South African youth exude a degree of optimism only possible in a country so pregnant with opportunity. They believe they can carve out their own spaces. Yet some are struggling to forge their identities.
In a series of random encounters at the Lister Medical Centre, South Africa’s restless youth disclosed their hopes for the future and reflected on some of the difficulties they face.
A towering building in the Jo’burg city centre, the 18th floor of Lister Medical Centre has been turned into a gallery space sporting awesome panoramic views of the city.
On this particular occasion, nine days before Youth Day, the young and artistic who frequent the city’s nightspots were dressed to the nines, braving the winter chill — presumably to ogle visual art at an event titled And Then?.
The irony, of course, is that the event drew mostly white youth to this inner-city hangout, an area they probably wouldn’t dare tread by day. But one of my first interviewees, nattily dressed property developer Carl Thome, proved me wrong.
“People in Jo’burg are not Jo’burgers unless they come into Jo’burg,” he started, with a casual disdain for those who claim the city only when it suits them. “We are the London of South Africa — Zambians, Zimbabweans, Mozambicans and Congolese bring their own thing from their own countries, making this an exciting city to live in.”
The gallery was teeming with artistic folk, and concerns about the country’s attitude to the arts were high on the agenda, especially the lack of financial support.
Marc Barnard, a 27-year-old graphic designer exhibiting at the event, believes there is no infrastructure in place to support the arts, but is of the opinion that artists should take matters into their own hands. “Pursuing a career in these fields is usually not economically viable. We need to educate the buyers and sellers,” he said.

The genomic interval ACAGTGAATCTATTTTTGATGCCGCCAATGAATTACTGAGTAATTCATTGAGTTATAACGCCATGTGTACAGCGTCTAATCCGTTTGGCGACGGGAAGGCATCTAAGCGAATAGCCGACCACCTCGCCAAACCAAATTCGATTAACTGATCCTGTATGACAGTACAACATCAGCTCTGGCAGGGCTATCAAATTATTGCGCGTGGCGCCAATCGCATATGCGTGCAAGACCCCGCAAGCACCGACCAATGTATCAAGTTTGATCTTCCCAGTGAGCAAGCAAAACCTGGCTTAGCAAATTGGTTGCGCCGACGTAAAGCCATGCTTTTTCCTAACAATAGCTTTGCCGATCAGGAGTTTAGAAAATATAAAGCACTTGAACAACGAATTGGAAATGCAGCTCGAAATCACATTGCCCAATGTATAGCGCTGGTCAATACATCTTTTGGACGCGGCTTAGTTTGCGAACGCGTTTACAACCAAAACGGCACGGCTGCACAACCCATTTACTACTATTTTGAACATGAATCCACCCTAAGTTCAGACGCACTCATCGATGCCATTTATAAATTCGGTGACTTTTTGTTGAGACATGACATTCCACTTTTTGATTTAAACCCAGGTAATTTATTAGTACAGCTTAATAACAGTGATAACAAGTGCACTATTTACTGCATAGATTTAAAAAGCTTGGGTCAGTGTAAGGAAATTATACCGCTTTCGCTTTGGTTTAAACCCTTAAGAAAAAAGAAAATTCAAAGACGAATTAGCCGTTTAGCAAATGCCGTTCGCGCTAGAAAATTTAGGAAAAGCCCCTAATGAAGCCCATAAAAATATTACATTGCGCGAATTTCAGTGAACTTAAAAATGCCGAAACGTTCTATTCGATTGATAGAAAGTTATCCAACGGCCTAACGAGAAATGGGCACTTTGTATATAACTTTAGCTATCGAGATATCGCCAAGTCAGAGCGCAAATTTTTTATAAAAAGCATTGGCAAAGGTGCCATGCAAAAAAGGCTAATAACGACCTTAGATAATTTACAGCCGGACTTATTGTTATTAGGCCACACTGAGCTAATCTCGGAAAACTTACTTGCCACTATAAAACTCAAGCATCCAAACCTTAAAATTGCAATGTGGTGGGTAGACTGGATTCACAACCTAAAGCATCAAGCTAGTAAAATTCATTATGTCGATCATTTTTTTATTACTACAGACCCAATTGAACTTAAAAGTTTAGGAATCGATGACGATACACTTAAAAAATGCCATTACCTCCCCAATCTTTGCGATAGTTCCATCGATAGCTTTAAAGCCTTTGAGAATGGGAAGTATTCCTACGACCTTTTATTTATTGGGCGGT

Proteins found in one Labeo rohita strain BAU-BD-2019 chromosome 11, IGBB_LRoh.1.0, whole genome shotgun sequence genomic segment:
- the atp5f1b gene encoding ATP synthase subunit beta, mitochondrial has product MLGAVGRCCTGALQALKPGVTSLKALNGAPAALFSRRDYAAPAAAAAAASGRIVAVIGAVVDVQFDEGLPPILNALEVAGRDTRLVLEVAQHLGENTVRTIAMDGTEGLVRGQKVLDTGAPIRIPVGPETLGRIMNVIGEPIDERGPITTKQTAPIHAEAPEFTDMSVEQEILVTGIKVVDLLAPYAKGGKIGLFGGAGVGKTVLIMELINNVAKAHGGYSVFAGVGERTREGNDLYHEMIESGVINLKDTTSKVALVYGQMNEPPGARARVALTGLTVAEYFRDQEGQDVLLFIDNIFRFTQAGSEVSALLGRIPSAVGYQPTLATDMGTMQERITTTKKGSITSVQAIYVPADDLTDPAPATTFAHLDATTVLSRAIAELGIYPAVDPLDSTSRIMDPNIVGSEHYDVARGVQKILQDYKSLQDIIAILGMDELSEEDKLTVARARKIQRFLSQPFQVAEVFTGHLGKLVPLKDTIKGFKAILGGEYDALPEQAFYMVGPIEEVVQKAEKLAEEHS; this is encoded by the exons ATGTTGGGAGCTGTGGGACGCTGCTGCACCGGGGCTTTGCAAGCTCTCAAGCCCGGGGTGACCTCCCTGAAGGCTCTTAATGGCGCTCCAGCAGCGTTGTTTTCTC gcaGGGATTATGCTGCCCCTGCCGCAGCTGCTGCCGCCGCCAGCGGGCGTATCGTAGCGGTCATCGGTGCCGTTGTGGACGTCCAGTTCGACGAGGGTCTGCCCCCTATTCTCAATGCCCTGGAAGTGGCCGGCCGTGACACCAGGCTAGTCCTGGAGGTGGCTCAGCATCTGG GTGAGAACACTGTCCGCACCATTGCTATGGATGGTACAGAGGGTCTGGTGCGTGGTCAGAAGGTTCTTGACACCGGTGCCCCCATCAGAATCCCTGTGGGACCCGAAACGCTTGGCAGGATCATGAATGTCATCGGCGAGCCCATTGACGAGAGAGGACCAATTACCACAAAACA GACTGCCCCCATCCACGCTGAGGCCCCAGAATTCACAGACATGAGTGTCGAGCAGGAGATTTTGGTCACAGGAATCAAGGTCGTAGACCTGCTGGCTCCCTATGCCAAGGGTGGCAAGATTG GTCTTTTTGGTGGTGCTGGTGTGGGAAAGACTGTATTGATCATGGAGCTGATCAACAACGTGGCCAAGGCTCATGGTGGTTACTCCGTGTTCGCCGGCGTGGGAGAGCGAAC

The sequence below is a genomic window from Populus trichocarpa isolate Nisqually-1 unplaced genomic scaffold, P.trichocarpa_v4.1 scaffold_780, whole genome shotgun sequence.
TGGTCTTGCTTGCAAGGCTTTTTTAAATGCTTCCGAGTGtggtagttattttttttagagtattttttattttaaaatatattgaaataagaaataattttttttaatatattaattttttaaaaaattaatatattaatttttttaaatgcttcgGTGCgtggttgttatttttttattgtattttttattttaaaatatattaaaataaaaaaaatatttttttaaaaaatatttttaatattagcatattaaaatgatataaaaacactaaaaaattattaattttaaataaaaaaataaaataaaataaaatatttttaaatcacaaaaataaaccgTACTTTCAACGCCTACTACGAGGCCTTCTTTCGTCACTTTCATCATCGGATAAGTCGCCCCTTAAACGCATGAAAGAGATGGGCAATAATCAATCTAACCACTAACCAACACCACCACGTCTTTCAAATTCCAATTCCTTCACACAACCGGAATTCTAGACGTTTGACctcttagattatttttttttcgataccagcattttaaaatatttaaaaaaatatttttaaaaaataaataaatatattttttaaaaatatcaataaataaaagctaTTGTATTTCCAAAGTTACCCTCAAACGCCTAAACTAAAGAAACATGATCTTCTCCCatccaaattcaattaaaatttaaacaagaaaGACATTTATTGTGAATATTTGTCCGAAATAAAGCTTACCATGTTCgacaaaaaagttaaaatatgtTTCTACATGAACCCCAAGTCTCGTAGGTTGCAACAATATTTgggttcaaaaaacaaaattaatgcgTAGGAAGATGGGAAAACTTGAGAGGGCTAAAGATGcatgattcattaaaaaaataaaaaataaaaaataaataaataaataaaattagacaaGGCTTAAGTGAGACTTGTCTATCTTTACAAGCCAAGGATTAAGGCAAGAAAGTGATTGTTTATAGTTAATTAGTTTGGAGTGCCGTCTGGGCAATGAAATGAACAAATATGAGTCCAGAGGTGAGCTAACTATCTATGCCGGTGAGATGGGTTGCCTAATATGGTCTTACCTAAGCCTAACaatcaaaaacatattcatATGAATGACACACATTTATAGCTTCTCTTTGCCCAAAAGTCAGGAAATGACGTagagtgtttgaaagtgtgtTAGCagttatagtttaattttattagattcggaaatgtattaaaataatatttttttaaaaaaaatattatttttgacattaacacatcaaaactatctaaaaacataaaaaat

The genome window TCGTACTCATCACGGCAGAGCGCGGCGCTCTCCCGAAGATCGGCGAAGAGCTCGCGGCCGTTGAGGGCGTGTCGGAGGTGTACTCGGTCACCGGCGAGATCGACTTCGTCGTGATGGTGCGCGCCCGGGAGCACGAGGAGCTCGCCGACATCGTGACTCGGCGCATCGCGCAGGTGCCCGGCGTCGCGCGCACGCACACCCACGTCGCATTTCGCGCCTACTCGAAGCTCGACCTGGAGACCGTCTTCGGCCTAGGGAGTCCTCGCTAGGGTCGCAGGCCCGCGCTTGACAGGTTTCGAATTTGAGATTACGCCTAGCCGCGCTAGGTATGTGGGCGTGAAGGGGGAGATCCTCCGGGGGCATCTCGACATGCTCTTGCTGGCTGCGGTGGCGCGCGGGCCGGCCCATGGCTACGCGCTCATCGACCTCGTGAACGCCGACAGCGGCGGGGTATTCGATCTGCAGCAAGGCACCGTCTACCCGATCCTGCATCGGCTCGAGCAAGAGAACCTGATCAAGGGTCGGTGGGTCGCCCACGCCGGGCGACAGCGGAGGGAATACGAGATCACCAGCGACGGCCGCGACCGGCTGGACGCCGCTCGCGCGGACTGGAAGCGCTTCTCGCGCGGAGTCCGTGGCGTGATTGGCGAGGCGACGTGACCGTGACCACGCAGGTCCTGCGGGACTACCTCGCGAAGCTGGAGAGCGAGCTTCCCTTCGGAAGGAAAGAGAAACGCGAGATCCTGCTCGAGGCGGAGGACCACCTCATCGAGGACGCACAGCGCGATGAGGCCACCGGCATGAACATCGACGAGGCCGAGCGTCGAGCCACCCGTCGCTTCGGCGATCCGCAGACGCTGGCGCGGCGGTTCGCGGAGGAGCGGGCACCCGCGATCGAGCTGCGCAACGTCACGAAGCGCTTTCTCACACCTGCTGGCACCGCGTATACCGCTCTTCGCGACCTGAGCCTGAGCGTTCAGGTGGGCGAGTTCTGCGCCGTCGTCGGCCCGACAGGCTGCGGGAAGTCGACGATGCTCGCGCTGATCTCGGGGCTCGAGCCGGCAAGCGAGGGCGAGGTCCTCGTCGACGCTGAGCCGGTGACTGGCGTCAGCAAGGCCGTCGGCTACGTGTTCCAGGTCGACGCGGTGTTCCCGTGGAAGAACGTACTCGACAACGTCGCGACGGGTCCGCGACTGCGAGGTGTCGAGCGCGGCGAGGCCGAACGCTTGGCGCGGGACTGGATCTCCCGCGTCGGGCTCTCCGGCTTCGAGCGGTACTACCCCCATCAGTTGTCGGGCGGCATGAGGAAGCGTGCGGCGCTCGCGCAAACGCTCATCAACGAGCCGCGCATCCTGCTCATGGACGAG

“Right now, we are not on par with the international market — which is not a problem; we should sustain ourselves. But I believe people who sell [their art] underestimate the buyers. If someone says, ‘I can’t make this or that art because people won’t understand it,’ that’s bullshit. They are cultivating a culture of stupidity. But the only way we’re gonna find our feet is by making mistakes and learning from them.”
Barnard believes, however, that we are headed in the right direction, but it will take time. “For a country to function as a whole, we need to share a collective history, like experience wars and things as a united nation. Any strongly developed country becomes like that because people have experienced adversity together, and here it is just starting to happen.”
Sabelo Mlangeni, a 27-year-old photographer, echoed Barnard’s views. Illustrating the disparities in the country, he said South Africans in the rural areas still face difficulties accessing even the most basic information.
Benjamin Magowan, a 27-year-old film director, was circumspect about the incumbent government, and said he was keeping a close eye on the succession battle within the African National Congress (ANC).
“I’m waiting to see what happens in December with the ANC’s presidential elections,” he said. “Economically, South Africa is doing well now, better than when the Nats ever had it. But, provincially, the government has failed a lot of people. Housing and education have been a balls-up.”
Apart from his concerns about service delivery, he believes the issue of race plays a large role in generating a culture of pessimism, especially when it comes to crime. “It’s easy for white people to sit here and complain, but they’re the ones who have benefited since 1994. People in the ‘burbs freak out about crime … but no one is secure. The poor aren’t secure.”
Just when I thought we were all getting along swimmingly, building our collective history, I met an outspoken film producer on another of my jaunts about town. Tracey-Lee Dearham says she feels the way forward is rocky and precarious.
“The majority of South Africans, I think, live a very mimicked lifestyle,” she declared. “With this whole free market system being incorporated into our everyday lives — you know, driving a BMW, bling-bling, watching MTV — superficial layers are being constructed. Still, I am embedded in the culture, even the warped culture. In our schizophrenic, bipolar, confused state, we are still South African. Because being South African does not mean only the good: it means the bad, the confused, the negative, even the mimicked part.”